Corinne May Botz is a New York photographer who has an eye for the unusual, the subtle and the sublime. She also seems to like tiny things. Her latest work, The Nutshell Studies of Unexplained Death Botz photographs miniature crime scene interiors originally made by Chicago criminologist Frances Glessner Lee in the 1930s and ’40s as tools to teach police detectives about crime scene investigations.
On her website, she writes:
The models display an astounding level of precision and detail: shades can be raised and lowered, mice live in the walls, stereoscopes work, whistles blow and pencils write. My photographs highlight the models’ painstaking detail, as well as the prominence of female victims.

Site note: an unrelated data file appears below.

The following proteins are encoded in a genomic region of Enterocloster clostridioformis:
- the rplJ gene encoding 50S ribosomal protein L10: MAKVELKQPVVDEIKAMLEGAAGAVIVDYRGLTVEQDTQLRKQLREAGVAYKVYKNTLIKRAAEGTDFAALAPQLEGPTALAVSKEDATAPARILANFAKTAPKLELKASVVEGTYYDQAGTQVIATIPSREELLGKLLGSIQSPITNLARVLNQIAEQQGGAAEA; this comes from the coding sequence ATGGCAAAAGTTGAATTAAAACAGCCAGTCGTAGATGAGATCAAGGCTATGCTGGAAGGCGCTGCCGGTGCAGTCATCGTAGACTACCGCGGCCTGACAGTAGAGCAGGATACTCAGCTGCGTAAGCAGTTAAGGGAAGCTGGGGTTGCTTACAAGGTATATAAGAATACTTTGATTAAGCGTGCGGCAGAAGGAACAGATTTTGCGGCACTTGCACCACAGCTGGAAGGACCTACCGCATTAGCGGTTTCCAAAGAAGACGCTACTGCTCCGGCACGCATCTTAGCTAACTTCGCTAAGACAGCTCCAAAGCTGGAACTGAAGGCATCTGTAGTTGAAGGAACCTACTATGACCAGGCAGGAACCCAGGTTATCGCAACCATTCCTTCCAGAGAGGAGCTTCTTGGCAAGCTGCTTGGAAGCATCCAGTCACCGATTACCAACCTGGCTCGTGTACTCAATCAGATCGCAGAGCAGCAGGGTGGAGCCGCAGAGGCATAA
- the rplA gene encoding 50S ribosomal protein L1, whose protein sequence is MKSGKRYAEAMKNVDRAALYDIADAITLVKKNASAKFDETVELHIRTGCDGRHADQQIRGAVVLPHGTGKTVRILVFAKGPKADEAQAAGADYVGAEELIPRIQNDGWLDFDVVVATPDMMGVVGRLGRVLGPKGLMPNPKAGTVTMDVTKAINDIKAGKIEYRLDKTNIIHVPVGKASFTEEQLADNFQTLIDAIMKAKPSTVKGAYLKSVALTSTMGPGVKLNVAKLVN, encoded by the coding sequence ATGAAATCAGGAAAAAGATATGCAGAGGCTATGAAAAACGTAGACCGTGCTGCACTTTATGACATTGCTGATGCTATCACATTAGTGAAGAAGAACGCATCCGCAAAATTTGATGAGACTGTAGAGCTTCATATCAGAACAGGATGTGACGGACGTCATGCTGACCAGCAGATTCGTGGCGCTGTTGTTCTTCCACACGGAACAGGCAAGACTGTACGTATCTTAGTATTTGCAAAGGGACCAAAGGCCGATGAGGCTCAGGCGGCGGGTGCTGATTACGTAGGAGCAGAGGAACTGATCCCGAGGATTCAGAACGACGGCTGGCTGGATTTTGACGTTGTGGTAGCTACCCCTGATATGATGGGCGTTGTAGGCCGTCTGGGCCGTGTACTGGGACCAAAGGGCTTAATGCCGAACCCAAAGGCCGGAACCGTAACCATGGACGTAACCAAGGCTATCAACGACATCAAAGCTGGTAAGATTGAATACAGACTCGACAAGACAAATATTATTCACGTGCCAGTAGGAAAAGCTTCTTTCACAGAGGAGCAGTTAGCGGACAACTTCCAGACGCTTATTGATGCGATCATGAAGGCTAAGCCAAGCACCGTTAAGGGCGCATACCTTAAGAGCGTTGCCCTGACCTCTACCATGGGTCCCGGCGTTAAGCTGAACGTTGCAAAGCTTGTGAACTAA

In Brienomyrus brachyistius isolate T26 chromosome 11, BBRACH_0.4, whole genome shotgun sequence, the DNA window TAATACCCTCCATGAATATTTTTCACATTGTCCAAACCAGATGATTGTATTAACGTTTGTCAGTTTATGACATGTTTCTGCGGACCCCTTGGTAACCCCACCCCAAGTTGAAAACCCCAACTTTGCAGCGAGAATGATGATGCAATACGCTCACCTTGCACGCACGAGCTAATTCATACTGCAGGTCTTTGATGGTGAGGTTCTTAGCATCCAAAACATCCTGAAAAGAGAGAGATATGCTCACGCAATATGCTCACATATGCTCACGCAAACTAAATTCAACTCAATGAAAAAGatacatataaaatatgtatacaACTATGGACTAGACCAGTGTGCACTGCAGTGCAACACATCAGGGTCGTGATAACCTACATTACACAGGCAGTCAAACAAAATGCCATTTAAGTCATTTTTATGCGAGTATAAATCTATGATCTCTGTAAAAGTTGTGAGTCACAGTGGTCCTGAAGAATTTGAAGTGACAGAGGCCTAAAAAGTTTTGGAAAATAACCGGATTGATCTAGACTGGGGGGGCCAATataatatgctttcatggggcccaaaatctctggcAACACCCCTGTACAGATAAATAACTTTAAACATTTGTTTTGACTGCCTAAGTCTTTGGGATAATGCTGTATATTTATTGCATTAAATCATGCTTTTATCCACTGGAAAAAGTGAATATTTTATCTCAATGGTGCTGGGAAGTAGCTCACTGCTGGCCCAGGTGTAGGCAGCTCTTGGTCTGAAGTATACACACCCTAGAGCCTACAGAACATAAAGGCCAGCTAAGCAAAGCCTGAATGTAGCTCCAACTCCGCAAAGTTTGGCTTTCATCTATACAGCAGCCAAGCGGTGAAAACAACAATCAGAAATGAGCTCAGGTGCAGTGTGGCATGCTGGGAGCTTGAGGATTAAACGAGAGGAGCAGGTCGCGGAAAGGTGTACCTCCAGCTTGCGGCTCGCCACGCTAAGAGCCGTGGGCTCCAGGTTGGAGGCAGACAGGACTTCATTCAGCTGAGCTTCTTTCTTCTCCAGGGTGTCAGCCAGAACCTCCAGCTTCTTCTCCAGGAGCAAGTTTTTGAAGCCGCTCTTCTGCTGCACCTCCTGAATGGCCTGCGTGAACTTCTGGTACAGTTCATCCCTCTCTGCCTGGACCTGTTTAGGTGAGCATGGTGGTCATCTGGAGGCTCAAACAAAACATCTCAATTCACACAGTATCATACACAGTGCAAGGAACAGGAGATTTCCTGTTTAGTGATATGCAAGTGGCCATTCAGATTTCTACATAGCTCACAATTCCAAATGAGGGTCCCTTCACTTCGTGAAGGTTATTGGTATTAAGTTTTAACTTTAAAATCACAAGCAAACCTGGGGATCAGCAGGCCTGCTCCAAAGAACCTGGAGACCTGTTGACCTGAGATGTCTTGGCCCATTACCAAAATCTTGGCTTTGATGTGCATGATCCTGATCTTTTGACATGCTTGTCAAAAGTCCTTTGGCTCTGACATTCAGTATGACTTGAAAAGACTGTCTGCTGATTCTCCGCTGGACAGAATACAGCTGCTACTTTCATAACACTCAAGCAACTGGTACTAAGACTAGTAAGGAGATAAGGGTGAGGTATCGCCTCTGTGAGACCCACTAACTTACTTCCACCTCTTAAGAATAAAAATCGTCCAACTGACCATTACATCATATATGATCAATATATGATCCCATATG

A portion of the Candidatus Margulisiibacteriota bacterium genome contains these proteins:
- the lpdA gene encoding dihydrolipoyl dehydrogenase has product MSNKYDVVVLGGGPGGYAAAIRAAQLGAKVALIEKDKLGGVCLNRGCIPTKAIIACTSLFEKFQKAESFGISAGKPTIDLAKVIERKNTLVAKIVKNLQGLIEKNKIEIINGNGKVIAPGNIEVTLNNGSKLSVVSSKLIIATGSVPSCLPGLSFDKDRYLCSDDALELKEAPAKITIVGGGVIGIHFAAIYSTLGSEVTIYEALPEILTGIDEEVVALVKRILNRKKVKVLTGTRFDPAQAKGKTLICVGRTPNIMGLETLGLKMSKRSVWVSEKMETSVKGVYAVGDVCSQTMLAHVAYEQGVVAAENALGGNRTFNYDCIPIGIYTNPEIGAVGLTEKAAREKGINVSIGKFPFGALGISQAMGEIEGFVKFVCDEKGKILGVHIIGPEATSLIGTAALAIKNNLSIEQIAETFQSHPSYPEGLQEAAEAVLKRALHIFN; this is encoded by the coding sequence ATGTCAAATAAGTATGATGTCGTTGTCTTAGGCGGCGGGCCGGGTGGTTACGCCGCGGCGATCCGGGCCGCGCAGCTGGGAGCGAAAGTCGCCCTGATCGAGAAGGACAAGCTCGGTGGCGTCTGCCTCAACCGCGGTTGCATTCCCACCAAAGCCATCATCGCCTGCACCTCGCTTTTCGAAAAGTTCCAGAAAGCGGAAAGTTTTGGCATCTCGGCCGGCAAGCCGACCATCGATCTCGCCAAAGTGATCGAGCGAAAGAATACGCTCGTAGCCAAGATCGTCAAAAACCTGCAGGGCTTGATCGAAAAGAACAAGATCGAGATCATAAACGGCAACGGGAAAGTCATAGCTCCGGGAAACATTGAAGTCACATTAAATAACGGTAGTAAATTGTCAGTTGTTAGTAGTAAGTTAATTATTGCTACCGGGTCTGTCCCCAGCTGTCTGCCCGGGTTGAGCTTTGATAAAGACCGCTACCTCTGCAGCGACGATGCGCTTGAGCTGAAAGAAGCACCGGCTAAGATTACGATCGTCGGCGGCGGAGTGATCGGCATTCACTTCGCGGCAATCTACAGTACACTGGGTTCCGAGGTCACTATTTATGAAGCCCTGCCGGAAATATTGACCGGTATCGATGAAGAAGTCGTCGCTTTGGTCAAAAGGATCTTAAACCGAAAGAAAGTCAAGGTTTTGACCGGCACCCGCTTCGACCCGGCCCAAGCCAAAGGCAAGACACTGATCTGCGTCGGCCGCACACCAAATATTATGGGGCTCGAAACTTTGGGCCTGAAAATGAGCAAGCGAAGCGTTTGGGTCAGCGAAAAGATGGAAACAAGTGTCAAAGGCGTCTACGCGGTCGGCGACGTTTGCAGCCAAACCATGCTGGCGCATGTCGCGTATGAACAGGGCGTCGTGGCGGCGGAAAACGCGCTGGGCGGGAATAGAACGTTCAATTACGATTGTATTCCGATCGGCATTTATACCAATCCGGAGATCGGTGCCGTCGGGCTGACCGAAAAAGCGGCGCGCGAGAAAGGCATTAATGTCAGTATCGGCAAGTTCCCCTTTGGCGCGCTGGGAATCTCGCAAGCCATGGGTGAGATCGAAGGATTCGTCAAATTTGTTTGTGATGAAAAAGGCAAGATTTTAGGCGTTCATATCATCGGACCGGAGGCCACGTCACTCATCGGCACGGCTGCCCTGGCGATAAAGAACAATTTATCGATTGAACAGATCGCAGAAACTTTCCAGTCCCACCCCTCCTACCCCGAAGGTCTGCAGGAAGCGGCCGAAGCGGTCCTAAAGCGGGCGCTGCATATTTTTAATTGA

What deductions can you make about the tiny “crimes” committed in each of the scenes? Check out her gallery here.